It seems that even in thoughts and prayers, poor Sam is thought of as "lesser than" Frodo, if even included whatsoever:
All now took leave of the Lord of the City and went to rest while they still could. Outside there was a starless blackness as Gandalf, with Pippin beside him bearing a small torch, made his way to their lodging. They did not speak until they were behind closed doors. Then at last Pippin took Gandalf’s hand.
‘Tell me,’ he said, ‘is there any hope? For Frodo, I mean; or at least mostly for Frodo.’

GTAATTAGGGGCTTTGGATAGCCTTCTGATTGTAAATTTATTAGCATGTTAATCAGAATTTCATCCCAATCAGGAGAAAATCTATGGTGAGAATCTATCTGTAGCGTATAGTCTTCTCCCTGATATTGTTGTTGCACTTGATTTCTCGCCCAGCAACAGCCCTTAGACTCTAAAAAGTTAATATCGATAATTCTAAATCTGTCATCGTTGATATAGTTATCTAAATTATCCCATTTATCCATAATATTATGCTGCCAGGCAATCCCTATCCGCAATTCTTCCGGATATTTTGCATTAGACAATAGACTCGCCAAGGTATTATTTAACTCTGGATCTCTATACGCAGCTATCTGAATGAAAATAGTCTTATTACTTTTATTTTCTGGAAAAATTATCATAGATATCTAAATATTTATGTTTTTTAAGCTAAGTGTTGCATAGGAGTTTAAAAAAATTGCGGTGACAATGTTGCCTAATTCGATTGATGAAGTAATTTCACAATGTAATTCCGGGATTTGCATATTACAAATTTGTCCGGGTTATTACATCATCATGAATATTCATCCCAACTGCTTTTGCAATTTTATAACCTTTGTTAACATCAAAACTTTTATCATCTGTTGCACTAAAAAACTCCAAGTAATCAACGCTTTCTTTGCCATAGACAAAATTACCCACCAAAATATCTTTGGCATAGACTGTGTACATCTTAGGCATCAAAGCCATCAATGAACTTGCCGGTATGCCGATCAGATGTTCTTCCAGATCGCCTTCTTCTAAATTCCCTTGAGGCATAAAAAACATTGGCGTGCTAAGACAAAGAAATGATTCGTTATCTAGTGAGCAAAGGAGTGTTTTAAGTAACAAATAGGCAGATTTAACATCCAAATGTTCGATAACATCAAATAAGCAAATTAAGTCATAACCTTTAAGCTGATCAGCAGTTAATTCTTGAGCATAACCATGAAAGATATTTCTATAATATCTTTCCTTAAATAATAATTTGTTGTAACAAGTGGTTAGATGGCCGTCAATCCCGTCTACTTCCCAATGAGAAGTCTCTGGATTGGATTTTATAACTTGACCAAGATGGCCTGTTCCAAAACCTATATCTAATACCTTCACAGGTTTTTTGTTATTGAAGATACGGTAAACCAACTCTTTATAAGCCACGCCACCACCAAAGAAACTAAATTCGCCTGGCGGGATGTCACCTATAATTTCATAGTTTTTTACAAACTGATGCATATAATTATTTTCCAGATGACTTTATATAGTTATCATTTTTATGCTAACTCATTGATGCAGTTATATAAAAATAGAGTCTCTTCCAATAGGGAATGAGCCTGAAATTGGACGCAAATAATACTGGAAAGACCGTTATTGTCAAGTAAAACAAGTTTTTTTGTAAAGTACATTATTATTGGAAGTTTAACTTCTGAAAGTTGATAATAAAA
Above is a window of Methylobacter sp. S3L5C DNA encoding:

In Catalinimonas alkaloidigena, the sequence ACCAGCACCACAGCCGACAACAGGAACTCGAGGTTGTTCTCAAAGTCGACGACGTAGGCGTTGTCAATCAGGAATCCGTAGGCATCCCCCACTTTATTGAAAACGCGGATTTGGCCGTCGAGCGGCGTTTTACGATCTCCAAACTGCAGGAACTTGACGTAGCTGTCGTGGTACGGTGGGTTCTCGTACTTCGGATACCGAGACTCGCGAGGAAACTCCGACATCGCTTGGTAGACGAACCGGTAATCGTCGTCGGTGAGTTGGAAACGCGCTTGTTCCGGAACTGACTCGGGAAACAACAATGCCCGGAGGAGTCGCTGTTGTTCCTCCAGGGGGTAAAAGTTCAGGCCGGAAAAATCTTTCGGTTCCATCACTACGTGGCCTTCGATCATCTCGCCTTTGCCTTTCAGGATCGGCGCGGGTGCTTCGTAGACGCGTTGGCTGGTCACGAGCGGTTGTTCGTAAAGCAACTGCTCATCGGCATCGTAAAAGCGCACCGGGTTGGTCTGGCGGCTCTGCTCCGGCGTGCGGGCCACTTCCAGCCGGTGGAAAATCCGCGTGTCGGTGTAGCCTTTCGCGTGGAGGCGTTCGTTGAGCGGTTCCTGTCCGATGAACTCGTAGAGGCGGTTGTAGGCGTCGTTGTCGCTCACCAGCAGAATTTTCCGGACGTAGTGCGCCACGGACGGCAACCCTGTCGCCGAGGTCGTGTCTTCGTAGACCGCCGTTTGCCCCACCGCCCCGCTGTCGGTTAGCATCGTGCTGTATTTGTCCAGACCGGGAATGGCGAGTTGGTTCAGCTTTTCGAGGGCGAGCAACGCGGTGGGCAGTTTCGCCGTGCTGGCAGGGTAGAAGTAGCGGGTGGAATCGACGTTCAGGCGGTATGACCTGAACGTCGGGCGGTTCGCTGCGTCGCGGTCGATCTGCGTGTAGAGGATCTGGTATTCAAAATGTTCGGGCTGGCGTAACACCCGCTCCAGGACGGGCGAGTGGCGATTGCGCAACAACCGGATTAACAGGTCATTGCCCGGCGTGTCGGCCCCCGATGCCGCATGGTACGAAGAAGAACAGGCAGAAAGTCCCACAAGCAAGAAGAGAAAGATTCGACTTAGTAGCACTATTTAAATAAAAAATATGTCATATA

Gandalf put his hand on Pippin’s head. ‘There never was much hope,’ he answered. ‘Just a fool’s hope, as I have been told.
Later, I believe that even the book itself refers to "Frodo", as if he's on a solo mission. But it's far more serious when a "great friend" of his (Pippin) thinks "mostly" of Frodo.
Why is Pippin thinking "mostly" of Frodo, and ignoring Sam? Or have I misread it completely?